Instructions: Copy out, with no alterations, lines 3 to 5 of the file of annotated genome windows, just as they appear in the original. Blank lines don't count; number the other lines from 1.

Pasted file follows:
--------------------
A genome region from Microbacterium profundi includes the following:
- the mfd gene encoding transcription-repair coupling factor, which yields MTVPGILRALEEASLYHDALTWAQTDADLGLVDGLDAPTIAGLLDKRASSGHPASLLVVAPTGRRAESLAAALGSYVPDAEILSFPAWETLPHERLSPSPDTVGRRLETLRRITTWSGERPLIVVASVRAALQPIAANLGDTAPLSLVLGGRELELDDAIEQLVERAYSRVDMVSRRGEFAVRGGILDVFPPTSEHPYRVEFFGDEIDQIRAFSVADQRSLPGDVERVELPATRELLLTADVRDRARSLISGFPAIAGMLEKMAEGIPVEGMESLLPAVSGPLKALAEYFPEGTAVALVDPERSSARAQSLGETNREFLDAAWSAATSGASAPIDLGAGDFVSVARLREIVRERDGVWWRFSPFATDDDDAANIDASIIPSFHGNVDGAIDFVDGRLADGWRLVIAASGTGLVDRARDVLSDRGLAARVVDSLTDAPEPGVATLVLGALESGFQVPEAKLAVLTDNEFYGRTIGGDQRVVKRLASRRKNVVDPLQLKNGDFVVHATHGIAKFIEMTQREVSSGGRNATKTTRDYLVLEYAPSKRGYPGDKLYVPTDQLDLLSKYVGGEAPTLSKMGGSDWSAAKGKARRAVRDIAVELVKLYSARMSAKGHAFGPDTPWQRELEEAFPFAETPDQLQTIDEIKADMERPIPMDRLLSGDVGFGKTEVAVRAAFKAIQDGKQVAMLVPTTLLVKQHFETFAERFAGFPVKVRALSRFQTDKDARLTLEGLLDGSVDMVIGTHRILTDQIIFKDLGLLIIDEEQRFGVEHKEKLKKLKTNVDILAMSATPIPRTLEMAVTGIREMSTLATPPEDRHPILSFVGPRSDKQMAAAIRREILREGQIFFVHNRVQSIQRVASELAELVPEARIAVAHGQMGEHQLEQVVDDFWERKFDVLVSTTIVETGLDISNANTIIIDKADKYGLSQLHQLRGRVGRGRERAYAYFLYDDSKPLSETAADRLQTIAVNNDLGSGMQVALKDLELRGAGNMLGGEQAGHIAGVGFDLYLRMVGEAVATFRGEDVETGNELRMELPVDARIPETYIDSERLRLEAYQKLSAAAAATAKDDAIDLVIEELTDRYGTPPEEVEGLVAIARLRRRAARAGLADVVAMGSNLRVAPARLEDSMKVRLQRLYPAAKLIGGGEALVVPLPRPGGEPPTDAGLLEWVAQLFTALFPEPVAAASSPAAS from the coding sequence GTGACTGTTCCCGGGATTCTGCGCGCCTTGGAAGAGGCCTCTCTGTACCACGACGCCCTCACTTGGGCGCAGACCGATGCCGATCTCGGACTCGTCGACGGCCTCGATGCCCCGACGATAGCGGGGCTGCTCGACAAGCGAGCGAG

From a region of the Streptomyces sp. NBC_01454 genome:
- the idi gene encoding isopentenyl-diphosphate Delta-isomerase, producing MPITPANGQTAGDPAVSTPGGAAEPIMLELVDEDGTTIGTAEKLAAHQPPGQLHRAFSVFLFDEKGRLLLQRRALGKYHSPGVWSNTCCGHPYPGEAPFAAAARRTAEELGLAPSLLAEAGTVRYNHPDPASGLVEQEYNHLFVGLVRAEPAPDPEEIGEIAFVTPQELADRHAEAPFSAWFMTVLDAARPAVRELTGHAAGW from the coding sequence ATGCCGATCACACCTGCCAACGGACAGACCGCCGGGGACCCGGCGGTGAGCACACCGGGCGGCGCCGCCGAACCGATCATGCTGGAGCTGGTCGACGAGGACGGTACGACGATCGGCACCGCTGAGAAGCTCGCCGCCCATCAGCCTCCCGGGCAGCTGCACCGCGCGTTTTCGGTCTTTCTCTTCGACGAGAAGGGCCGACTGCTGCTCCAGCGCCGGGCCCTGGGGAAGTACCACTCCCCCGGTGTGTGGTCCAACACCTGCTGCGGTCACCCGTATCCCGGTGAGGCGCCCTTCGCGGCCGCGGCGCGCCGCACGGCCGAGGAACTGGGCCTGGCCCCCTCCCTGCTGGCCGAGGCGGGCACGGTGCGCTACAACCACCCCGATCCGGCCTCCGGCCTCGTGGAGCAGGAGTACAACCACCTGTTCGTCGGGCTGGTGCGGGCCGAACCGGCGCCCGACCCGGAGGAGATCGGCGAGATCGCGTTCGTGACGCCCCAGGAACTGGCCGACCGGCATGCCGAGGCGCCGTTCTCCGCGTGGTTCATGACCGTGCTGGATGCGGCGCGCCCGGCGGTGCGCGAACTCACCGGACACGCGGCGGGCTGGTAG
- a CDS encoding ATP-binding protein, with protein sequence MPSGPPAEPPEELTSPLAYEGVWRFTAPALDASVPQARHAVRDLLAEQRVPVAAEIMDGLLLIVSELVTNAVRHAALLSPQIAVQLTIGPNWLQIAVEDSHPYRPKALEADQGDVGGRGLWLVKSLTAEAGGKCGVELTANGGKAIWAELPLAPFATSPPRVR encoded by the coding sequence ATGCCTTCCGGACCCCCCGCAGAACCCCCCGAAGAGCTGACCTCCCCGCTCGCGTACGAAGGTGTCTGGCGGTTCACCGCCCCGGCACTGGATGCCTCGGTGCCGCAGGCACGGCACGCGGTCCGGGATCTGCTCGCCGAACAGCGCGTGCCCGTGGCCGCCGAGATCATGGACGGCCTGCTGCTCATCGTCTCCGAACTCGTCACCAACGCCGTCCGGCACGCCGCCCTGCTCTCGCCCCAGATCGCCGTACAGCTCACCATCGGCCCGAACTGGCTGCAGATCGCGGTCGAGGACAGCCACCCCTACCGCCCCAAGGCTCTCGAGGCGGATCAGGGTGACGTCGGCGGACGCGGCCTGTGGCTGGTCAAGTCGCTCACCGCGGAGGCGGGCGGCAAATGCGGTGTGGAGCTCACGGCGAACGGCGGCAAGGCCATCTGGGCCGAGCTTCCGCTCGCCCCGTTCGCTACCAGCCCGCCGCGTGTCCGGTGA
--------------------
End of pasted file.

From a region of the Streptomyces sp. NBC_01454 genome:
- the idi gene encoding isopentenyl-diphosphate Delta-isomerase, producing MPITPANGQTAGDPAVSTPGGAAEPIMLELVDEDGTTIGTAEKLAAHQPPGQLHRAFSVFLFDEKGRLLLQRRALGKYHSPGVWSNTCCGHPYPGEAPFAAAARRTAEELGLAPSLLAEAGTVRYNHPDPASGLVEQEYNHLFVGLVRAEPAPDPEEIGEIAFVTPQELADRHAEAPFSAWFMTVLDAARPAVRELTGHAAGW from the coding sequence ATGCCGATCACACCTGCCAACGGACAGACCGCCGGGGACCCGGCGGTGAGCACACCGGGCGGCGCCGCCGAACCGATCATGCTGGAGCTGGTCGACGAGGACGGTACGACGATCGGCACCGCTGAGAAGCTCGCCGCCCATCAGCCTCCCGGGCAGCTGCACCGCGCGTTTTCGGTCTTTCTCTTCGACGAGAAGGGCCGACTGCTGCTCCAGCGCCGGGCCCTGGGGAAGTACCACTCCCCCGGTGTGTGGTCCAACACCTGCTGCGGTCACCCGTATCCCGGTGAGGCGCCCTTCGCGGCCGCGGCGCGCCGCACGGCCGAGGAACTGGGCCTGGCCCCCTCCCTGCTGGCCGAGGCGGGCACGGTGCGCTACAACCACCCCGATCCGGCCTCCGGCCTCGTGGAGCAGGAGTACAACCACCTGTTCGTCGGGCTGGTGCGGGCCGAACCGGCGCCCGACCCGGAGGAGATCGGCGAGATCGCGTTCGTGACGCCCCAGGAACTGGCCGACCGGCATGCCGAGGCGCCGTTCTCCGCGTGGTTCATGACCGTGCTGGATGCGGCGCGCCCGGCGGTGCGCGAACTCACCGGACACGCGGCGGGCTGGTAG
- a CDS encoding ATP-binding protein, with protein sequence MPSGPPAEPPEELTSPLAYEGVWRFTAPALDASVPQARHAVRDLLAEQRVPVAAEIMDGLLLIVSELVTNAVRHAALLSPQIAVQLTIGPNWLQIAVEDSHPYRPKALEADQGDVGGRGLWLVKSLTAEAGGKCGVELTANGGKAIWAELPLAPFATSPPRVR encoded by the coding sequence ATGCCTTCCGGACCCCCCGCAGAACCCCCCGAAGAGCTGACCTCCCCGCTCGCGTACGAAGGTGTCTGGCGGTTCACCGCCCCGGCACTGGATGCCTCGGTGCCGCAGGCACGGCACGCGGTCCGGGATCTGCTCGCCGAACAGCGCGTGCCCGTGGCCGCCGAGATCATGGACGGCCTGCTGCTCATCGTCTCCGAACTCGTCACCAACGCCGTCCGGCACGCCGCCCTGCTCTCGCCCCAGATCGCCGTACAGCTCACCATCGGCCCGAACTGGCTGCAGATCGCGGTCGAGGACAGCCACCCCTACCGCCCCAAGGCTCTCGAGGCGGATCAGGGTGACGTCGGCGGACGCGGCCTGTGGCTGGTCAAGTCGCTCACCGCGGAGGCGGGCGGCAAATGCGGTGTGGAGCTCACGGCGAACGGCGGCAAGGCCATCTGGGCCGAGCTTCCGCTCGCCCCGTTCGCTACCAGCCCGCCGCGTGTCCGGTGA